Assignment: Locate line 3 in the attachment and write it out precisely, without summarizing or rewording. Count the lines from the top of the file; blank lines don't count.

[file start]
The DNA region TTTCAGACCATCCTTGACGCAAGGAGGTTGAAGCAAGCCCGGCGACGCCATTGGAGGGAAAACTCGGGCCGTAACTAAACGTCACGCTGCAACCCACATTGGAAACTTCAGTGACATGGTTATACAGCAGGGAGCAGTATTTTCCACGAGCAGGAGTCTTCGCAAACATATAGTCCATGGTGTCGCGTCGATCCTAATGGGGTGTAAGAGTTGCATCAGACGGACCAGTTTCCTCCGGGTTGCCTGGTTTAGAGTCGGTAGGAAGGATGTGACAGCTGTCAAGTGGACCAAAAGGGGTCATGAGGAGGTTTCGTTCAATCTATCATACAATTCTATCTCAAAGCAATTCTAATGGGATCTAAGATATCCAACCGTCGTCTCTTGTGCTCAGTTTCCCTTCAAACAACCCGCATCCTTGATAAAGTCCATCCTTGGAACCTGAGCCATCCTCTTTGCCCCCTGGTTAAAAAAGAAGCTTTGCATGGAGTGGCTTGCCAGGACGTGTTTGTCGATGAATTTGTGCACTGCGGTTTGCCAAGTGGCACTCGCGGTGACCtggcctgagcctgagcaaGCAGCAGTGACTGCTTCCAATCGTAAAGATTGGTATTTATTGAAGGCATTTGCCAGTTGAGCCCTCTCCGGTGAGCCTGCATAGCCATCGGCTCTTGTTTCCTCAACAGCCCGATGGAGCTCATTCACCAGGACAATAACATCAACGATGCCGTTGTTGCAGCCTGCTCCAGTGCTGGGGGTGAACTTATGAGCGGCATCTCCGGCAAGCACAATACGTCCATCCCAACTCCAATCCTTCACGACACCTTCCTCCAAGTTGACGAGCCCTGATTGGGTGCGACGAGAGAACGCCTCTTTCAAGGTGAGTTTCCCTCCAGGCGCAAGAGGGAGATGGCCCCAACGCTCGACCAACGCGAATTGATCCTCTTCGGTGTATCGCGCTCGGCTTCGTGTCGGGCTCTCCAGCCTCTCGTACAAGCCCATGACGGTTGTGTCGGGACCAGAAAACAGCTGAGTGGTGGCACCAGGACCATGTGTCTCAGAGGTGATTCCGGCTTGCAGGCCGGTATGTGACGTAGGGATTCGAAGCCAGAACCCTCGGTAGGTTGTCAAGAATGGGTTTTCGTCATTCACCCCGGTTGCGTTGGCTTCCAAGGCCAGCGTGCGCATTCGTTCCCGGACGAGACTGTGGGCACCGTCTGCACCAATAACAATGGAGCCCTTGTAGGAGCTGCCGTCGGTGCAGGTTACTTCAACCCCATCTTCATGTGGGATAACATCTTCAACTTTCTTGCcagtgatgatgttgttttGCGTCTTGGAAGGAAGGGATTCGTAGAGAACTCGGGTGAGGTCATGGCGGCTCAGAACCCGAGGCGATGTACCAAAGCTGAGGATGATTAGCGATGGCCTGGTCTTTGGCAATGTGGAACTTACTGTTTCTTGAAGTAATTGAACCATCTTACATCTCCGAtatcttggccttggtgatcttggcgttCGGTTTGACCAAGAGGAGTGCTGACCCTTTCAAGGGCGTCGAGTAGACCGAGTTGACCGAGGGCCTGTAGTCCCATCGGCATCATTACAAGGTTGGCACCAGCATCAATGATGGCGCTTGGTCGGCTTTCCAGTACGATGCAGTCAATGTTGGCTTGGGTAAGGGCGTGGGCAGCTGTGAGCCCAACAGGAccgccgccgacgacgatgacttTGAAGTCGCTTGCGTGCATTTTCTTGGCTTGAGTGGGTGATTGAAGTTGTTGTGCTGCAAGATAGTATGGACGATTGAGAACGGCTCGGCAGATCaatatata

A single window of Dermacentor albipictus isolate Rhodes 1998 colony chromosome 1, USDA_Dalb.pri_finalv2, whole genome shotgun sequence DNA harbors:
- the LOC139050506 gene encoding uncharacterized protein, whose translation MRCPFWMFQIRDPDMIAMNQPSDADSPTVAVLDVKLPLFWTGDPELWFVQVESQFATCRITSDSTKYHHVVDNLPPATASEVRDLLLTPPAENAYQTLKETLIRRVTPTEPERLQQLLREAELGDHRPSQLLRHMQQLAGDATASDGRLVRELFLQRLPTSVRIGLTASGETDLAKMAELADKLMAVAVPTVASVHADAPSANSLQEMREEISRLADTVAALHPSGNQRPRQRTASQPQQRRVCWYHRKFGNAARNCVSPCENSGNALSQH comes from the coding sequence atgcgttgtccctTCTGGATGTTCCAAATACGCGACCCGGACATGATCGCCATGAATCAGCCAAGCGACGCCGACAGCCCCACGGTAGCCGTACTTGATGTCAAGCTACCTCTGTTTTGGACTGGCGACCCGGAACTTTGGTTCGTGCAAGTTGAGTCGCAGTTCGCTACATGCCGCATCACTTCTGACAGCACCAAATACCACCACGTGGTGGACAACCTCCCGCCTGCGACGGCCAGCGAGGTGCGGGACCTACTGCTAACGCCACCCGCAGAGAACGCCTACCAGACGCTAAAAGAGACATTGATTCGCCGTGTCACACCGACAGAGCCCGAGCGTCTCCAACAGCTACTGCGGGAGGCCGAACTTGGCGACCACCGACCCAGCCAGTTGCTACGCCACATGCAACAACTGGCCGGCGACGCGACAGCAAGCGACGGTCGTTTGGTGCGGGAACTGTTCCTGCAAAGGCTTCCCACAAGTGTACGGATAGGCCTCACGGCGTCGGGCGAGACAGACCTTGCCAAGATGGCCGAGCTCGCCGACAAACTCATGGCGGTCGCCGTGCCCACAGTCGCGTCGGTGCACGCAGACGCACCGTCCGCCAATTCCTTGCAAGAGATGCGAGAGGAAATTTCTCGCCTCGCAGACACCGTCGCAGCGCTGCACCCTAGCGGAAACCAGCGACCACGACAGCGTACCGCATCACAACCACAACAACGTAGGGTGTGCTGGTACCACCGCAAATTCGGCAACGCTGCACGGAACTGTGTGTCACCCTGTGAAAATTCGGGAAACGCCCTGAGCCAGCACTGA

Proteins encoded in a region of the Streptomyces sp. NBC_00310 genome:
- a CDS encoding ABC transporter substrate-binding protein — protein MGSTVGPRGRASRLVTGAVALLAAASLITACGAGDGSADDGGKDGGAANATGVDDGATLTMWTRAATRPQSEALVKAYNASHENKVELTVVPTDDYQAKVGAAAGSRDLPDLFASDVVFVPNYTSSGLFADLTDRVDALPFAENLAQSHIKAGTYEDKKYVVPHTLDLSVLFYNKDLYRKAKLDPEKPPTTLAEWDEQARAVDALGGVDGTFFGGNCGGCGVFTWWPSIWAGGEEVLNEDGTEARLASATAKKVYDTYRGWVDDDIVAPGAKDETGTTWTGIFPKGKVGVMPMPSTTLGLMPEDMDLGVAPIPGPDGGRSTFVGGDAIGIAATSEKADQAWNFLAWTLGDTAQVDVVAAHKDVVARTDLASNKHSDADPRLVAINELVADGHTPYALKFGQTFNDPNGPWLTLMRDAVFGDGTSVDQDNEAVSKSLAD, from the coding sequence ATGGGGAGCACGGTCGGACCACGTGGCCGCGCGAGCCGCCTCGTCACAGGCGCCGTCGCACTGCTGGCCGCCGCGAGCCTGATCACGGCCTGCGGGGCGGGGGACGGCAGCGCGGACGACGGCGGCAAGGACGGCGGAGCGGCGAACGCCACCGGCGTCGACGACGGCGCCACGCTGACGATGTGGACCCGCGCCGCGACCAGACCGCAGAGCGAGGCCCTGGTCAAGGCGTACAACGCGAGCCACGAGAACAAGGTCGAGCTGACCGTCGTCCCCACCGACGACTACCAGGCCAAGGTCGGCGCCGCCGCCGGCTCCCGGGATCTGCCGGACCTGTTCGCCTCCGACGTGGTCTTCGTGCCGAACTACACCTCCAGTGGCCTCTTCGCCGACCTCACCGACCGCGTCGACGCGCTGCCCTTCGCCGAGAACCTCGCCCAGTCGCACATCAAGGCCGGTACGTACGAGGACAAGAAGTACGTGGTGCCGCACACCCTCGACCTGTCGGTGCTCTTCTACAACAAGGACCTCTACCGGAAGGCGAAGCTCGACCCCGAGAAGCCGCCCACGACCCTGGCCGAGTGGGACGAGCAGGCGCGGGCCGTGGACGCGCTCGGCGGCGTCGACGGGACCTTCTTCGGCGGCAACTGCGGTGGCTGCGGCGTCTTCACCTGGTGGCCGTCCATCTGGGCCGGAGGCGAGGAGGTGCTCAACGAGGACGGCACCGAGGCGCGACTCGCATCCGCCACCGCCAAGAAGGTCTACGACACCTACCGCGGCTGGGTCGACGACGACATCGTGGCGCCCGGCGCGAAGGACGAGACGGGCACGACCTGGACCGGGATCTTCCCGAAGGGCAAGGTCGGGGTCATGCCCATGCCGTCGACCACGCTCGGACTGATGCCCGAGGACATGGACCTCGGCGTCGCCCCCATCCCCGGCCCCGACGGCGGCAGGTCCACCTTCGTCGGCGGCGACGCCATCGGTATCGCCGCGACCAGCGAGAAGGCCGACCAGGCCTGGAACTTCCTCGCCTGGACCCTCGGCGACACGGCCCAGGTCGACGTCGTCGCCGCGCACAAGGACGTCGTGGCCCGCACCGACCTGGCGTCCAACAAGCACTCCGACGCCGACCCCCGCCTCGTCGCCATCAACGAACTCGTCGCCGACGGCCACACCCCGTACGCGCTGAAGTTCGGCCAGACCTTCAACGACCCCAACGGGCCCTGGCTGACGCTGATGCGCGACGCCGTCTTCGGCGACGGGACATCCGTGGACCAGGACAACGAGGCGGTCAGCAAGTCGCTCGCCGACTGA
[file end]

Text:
- the LOC139050506 gene encoding uncharacterized protein, whose translation MRCPFWMFQIRDPDMIAMNQPSDADSPTVAVLDVKLPLFWTGDPELWFVQVESQFATCRITSDSTKYHHVVDNLPPATASEVRDLLLTPPAENAYQTLKETLIRRVTPTEPERLQQLLREAELGDHRPSQLLRHMQQLAGDATASDGRLVRELFLQRLPTSVRIGLTASGETDLAKMAELADKLMAVAVPTVASVHADAPSANSLQEMREEISRLADTVAALHPSGNQRPRQRTASQPQQRRVCWYHRKFGNAARNCVSPCENSGNALSQH comes from the coding sequence atgcgttgtccctTCTGGATGTTCCAAATACGCGACCCGGACATGATCGCCATGAATCAGCCAAGCGACGCCGACAGCCCCACGGTAGCCGTACTTGATGTCAAGCTACCTCTGTTTTGGACTGGCGACCCGGAACTTTGGTTCGTGCAAGTTGAGTCGCAGTTCGCTACATGCCGCATCACTTCTGACAGCACCAAATACCACCACGTGGTGGACAACCTCCCGCCTGCGACGGCCAGCGAGGTGCGGGACCTACTGCTAACGCCACCCGCAGAGAACGCCTACCAGACGCTAAAAGAGACATTGATTCGCCGTGTCACACCGACAGAGCCCGAGCGTCTCCAACAGCTACTGCGGGAGGCCGAACTTGGCGACCACCGACCCAGCCAGTTGCTACGCCACATGCAACAACTGGCCGGCGACGCGACAGCAAGCGACGGTCGTTTGGTGCGGGAACTGTTCCTGCAAAGGCTTCCCACAAGTGTACGGATAGGCCTCACGGCGTCGGGCGAGACAGACCTTGCCAAGATGGCCGAGCTCGCCGACAAACTCATGGCGGTCGCCGTGCCCACAGTCGCGTCGGTGCACGCAGACGCACCGTCCGCCAATTCCTTGCAAGAGATGCGAGAGGAAATTTCTCGCCTCGCAGACACCGTCGCAGCGCTGCACCCTAGCGGAAACCAGCGACCACGACAGCGTACCGCATCACAACCACAACAACGTAGGGTGTGCTGGTACCACCGCAAATTCGGCAACGCTGCACGGAACTGTGTGTCACCCTGTGAAAATTCGGGAAACGCCCTGAGCCAGCACTGA